Scarfo - Riccobene war
Surveillance photo of Frank Monte and Nicky Scarfo
As boss Scarfo restructured the family by sending Casella to an early retirement and appointing his longtime friend Salvatore Merlino as the new underboss and Frank Monte as the new consigliere. Between 1982 and 1986 Scarfo earned about 5-7 $million by running all sorts of scams, bookmaking operations and extortion. He was living the goodlife: he drove around in a white Rolls Royce, owned a yacht and frequently stayed in Florida on vacation. In 1982 Scarfo had a minor setback when he was sent to a Texas prison to begin serving his 2-year sentence for having possession of illegal firearms.
During his absence long going capo Harold Riccobene took the advantage and started to oppose Scarfo's leadership which led to an internal war, leaving several men death. In May consigliere Frank Monte was murdered by Riccobene gunmen and as revenge Scarfo made an attempt on Riccobene's life, but he survived. Riccobene was shot again in August that year but again managed to escape. Scarfo was angered and because of that hitman Pat Spirito, who didn't succeed in killing Riccobene, was murdered himself. In 1983 Riccobene's younger brother Robert and another loyalist were killed, leaving Riccobene to grow desperate. He however wanted to act a last time by ordering to kill 3 scarfo men, which also failed. Another Riccobene brother, Mario, then eventually became a government witness after his son had committed suicide and sent his brother and several others to jail. Scarfo had won the war.
Arrest and conviction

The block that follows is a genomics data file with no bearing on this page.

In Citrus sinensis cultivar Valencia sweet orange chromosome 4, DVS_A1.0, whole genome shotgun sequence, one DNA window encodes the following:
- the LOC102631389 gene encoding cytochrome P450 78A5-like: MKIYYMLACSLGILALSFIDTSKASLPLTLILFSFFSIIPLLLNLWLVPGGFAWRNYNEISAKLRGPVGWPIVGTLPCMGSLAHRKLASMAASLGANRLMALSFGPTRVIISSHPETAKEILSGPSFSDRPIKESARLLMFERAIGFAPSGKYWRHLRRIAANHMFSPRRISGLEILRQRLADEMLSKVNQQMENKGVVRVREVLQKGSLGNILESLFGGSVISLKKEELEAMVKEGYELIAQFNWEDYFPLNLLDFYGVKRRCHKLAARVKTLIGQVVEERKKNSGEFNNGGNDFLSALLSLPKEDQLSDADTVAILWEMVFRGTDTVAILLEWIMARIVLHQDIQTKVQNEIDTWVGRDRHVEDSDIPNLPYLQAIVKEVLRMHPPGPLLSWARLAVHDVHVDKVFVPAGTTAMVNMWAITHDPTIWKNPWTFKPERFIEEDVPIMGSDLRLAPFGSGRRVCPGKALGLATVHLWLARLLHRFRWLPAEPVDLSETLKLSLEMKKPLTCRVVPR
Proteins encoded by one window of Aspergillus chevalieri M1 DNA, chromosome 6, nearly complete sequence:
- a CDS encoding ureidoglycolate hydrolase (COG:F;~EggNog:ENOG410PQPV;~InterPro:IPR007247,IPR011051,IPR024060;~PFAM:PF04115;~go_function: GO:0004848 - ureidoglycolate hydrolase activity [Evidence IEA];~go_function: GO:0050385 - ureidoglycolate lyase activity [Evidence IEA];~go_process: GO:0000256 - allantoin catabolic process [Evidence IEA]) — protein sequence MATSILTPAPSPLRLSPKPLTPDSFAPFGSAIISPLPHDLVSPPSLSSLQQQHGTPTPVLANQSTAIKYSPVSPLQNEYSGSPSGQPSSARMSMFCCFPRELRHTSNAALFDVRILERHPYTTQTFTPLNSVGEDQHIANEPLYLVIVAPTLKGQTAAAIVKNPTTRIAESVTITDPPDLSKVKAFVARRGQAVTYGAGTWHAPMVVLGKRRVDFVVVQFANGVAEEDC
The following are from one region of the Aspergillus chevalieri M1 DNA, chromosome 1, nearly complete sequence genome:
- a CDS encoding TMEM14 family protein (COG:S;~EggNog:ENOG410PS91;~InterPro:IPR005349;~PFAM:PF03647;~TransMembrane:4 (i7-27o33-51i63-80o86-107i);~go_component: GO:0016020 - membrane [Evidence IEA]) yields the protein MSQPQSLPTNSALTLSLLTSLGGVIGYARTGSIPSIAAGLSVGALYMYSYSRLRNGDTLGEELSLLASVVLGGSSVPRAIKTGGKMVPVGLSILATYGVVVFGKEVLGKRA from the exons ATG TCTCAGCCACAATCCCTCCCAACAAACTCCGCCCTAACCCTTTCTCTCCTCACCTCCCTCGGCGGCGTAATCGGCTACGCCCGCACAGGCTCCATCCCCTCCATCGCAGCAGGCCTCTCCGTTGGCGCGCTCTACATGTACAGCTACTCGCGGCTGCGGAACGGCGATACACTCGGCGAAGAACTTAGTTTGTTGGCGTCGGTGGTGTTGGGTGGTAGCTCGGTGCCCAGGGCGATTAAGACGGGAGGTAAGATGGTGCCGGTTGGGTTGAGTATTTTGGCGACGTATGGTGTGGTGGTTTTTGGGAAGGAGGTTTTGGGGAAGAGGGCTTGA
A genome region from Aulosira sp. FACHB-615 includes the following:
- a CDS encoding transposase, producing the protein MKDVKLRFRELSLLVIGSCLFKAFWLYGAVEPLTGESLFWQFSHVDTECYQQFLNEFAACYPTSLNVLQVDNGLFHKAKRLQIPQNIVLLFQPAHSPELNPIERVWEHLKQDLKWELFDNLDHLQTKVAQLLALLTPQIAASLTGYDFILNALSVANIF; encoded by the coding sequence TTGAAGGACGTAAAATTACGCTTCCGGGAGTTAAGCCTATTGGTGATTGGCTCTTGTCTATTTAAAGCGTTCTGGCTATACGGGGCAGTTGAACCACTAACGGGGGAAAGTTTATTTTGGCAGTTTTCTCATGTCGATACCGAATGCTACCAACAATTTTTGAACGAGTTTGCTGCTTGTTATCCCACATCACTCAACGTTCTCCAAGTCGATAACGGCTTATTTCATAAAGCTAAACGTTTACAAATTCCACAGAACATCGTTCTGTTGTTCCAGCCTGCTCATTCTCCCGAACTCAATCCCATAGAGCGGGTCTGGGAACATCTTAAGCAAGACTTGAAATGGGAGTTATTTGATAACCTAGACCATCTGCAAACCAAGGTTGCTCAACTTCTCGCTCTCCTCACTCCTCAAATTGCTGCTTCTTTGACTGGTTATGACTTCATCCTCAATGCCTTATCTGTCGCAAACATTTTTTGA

In 1984 Salvatore Testa, son of former boss and Scarfo friend Phillip Testa, was murdered in order of Scarfo himself. An act which seemed strange to many because the young Testa was well liked by him and was best friends with his nephew Philip Leonetti. Why exactly Scarfo ordered his murder is not exactly known, but it could had to do with the rising popularity within the family of Salvatore. In 1987 Scarfo's empire slowly began to crumble. He was arrested again on extortion and conspiracy charges for attempting a $1 million shakedown. Longtime Scarfo loyalist Nicholas "Nicky the Crow" Caramundi then became a federal witness leading to his sentencing in the extortion case to about 14 years. Scarfo and Leonetti were also charged with the murder of Salvatore Testa, but were acquitted.
In 1988 Scarfo was again set on trial for RICO charges. The jury eventually found him guilty on 32 accounts, including 8 murders and 15 extortion-related charges. He was eventually convicted to another 55 years in prison. That same year he also had a personal drama when his 17 year old son committed suicide at the Scarfo, Inc. office. This however didn't end the series of bad luck as his set of trials continued. In 1989 he was trialed again for the murder of Frank D'Alfonso. Scarfo and 7 others were found guilty and were given a life sentence, however, at the 1997 re-trial they were acquitted.
Scarfo passed away on January 13, 2017, aged 87, at the Federal Medical Center in Butner, N.C..